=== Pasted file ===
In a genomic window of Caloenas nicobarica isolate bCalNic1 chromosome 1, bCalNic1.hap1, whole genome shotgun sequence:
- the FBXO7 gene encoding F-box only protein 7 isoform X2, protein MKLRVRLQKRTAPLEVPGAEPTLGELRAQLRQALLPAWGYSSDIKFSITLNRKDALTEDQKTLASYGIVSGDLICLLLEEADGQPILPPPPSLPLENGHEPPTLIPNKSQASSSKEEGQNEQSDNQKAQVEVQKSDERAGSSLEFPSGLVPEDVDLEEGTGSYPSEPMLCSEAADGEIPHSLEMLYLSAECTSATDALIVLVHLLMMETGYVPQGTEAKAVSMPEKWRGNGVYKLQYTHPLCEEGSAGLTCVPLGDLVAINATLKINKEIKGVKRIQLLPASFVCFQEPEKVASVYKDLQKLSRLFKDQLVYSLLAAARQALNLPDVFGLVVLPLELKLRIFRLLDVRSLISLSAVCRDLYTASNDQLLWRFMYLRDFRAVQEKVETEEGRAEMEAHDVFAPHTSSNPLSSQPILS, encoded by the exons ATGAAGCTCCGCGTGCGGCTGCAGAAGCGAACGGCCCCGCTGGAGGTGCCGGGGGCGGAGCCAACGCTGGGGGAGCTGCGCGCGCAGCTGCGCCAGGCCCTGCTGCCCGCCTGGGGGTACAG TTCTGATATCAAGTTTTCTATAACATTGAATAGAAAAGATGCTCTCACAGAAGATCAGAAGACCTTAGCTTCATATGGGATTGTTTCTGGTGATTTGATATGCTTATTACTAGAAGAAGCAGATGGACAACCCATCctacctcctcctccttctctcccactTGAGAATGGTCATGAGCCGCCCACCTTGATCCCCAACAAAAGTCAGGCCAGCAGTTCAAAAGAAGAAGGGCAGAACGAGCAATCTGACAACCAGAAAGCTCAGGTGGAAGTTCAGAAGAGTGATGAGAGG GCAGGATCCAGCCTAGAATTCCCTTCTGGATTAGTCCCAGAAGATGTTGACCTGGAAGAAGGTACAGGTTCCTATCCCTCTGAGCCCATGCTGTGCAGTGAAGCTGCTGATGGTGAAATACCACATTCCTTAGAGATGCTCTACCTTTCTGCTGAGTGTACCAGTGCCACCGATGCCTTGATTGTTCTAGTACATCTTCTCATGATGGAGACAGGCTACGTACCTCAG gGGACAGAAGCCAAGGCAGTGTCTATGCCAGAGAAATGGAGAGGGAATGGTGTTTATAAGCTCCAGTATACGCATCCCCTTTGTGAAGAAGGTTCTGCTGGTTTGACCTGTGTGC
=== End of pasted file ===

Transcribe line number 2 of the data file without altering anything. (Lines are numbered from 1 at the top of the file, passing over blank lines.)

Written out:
- the FBXO7 gene encoding F-box only protein 7 isoform X2, protein MKLRVRLQKRTAPLEVPGAEPTLGELRAQLRQALLPAWGYSSDIKFSITLNRKDALTEDQKTLASYGIVSGDLICLLLEEADGQPILPPPPSLPLENGHEPPTLIPNKSQASSSKEEGQNEQSDNQKAQVEVQKSDERAGSSLEFPSGLVPEDVDLEEGTGSYPSEPMLCSEAADGEIPHSLEMLYLSAECTSATDALIVLVHLLMMETGYVPQGTEAKAVSMPEKWRGNGVYKLQYTHPLCEEGSAGLTCVPLGDLVAINATLKINKEIKGVKRIQLLPASFVCFQEPEKVASVYKDLQKLSRLFKDQLVYSLLAAARQALNLPDVFGLVVLPLELKLRIFRLLDVRSLISLSAVCRDLYTASNDQLLWRFMYLRDFRAVQEKVETEEGRAEMEAHDVFAPHTSSNPLSSQPILS, encoded by the exons ATGAAGCTCCGCGTGCGGCTGCAGAAGCGAACGGCCCCGCTGGAGGTGCCGGGGGCGGAGCCAACGCTGGGGGAGCTGCGCGCGCAGCTGCGCCAGGCCCTGCTGCCCGCCTGGGGGTACAG TTCTGATATCAAGTTTTCTATAACATTGAATAGAAAAGATGCTCTCACAGAAGATCAGAAGACCTTAGCTTCATATGGGATTGTTTCTGGTGATTTGATATGCTTATTACTAGAAGAAGCAGATGGACAACCCATCctacctcctcctccttctctcccactTGAGAATGGTCATGAGCCGCCCACCTTGATCCCCAACAAAAGTCAGGCCAGCAGTTCAAAAGAAGAAGGGCAGAACGAGCAATCTGACAACCAGAAAGCTCAGGTGGAAGTTCAGAAGAGTGATGAGAGG GCAGGATCCAGCCTAGAATTCCCTTCTGGATTAGTCCCAGAAGATGTTGACCTGGAAGAAGGTACAGGTTCCTATCCCTCTGAGCCCATGCTGTGCAGTGAAGCTGCTGATGGTGAAATACCACATTCCTTAGAGATGCTCTACCTTTCTGCTGAGTGTACCAGTGCCACCGATGCCTTGATTGTTCTAGTACATCTTCTCATGATGGAGACAGGCTACGTACCTCAG gGGACAGAAGCCAAGGCAGTGTCTATGCCAGAGAAATGGAGAGGGAATGGTGTTTATAAGCTCCAGTATACGCATCCCCTTTGTGAAGAAGGTTCTGCTGGTTTGACCTGTGTGC